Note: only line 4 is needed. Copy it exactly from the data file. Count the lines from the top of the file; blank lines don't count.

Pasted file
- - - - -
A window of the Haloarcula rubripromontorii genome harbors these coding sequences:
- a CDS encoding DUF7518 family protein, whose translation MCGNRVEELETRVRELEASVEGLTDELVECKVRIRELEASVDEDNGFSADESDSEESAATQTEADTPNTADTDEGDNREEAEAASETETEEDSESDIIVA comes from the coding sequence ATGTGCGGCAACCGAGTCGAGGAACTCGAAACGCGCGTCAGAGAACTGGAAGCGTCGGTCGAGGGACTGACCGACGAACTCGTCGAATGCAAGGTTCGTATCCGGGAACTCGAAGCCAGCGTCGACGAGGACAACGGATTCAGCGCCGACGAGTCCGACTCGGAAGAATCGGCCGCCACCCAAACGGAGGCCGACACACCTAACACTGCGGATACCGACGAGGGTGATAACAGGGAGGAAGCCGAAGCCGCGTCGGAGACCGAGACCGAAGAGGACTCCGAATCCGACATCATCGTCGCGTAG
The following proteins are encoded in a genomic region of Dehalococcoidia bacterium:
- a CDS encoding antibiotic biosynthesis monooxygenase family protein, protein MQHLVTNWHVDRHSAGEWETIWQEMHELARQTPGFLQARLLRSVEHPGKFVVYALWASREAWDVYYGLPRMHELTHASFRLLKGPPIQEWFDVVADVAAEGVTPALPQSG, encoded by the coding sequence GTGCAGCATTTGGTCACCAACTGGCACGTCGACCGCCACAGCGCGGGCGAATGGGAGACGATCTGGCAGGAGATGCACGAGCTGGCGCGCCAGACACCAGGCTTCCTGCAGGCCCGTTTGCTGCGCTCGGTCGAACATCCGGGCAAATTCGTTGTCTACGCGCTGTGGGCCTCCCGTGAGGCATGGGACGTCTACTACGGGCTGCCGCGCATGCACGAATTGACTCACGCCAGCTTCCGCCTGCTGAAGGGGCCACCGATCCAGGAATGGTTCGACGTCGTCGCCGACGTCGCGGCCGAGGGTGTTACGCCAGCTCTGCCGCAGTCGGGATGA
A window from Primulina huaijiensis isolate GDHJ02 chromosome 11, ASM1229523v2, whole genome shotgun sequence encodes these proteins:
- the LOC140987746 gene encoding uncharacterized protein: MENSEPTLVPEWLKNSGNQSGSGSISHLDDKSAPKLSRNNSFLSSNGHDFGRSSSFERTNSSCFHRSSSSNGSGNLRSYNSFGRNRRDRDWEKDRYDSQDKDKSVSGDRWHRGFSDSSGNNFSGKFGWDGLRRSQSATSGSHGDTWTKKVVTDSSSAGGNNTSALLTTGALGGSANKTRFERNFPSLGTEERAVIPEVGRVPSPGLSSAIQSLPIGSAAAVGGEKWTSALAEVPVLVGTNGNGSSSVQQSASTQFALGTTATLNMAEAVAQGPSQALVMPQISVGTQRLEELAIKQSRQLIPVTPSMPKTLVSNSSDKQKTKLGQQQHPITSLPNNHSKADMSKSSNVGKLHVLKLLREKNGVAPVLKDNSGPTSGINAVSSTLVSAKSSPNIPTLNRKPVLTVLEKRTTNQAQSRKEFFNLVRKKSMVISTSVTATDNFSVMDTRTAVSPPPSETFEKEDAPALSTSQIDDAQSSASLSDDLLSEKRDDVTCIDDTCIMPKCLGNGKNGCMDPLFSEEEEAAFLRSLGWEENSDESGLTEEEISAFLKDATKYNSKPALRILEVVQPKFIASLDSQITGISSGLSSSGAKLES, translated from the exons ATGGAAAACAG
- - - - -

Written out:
- a CDS encoding antibiotic biosynthesis monooxygenase family protein, protein MQHLVTNWHVDRHSAGEWETIWQEMHELARQTPGFLQARLLRSVEHPGKFVVYALWASREAWDVYYGLPRMHELTHASFRLLKGPPIQEWFDVVADVAAEGVTPALPQSG, encoded by the coding sequence GTGCAGCATTTGGTCACCAACTGGCACGTCGACCGCCACAGCGCGGGCGAATGGGAGACGATCTGGCAGGAGATGCACGAGCTGGCGCGCCAGACACCAGGCTTCCTGCAGGCCCGTTTGCTGCGCTCGGTCGAACATCCGGGCAAATTCGTTGTCTACGCGCTGTGGGCCTCCCGTGAGGCATGGGACGTCTACTACGGGCTGCCGCGCATGCACGAATTGACTCACGCCAGCTTCCGCCTGCTGAAGGGGCCACCGATCCAGGAATGGTTCGACGTCGTCGCCGACGTCGCGGCCGAGGGTGTTACGCCAGCTCTGCCGCAGTCGGGATGA